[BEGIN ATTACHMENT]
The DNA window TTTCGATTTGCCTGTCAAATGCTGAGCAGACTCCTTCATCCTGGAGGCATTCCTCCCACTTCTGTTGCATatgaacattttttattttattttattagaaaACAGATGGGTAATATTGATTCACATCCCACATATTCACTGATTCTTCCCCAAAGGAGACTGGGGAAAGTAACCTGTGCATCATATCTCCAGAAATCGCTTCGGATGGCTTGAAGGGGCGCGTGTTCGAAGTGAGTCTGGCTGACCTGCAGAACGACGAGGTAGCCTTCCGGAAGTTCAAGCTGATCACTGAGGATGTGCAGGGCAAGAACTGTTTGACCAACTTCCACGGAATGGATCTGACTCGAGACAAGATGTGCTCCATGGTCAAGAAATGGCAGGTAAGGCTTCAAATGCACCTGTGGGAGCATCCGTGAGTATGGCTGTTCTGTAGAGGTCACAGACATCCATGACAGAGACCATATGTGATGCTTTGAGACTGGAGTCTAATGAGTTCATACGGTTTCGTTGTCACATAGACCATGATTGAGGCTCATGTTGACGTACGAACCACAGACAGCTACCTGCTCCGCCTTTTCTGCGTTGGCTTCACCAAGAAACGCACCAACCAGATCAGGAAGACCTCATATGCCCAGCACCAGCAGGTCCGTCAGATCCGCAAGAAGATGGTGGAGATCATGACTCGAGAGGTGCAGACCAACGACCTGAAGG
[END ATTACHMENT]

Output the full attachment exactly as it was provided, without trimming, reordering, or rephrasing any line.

The DNA window TTTCGATTTGCCTGTCAAATGCTGAGCAGACTCCTTCATCCTGGAGGCATTCCTCCCACTTCTGTTGCATatgaacattttttattttattttattagaaaACAGATGGGTAATATTGATTCACATCCCACATATTCACTGATTCTTCCCCAAAGGAGACTGGGGAAAGTAACCTGTGCATCATATCTCCAGAAATCGCTTCGGATGGCTTGAAGGGGCGCGTGTTCGAAGTGAGTCTGGCTGACCTGCAGAACGACGAGGTAGCCTTCCGGAAGTTCAAGCTGATCACTGAGGATGTGCAGGGCAAGAACTGTTTGACCAACTTCCACGGAATGGATCTGACTCGAGACAAGATGTGCTCCATGGTCAAGAAATGGCAGGTAAGGCTTCAAATGCACCTGTGGGAGCATCCGTGAGTATGGCTGTTCTGTAGAGGTCACAGACATCCATGACAGAGACCATATGTGATGCTTTGAGACTGGAGTCTAATGAGTTCATACGGTTTCGTTGTCACATAGACCATGATTGAGGCTCATGTTGACGTACGAACCACAGACAGCTACCTGCTCCGCCTTTTCTGCGTTGGCTTCACCAAGAAACGCACCAACCAGATCAGGAAGACCTCATATGCCCAGCACCAGCAGGTCCGTCAGATCCGCAAGAAGATGGTGGAGATCATGACTCGAGAGGTGCAGACCAACGACCTGAAGG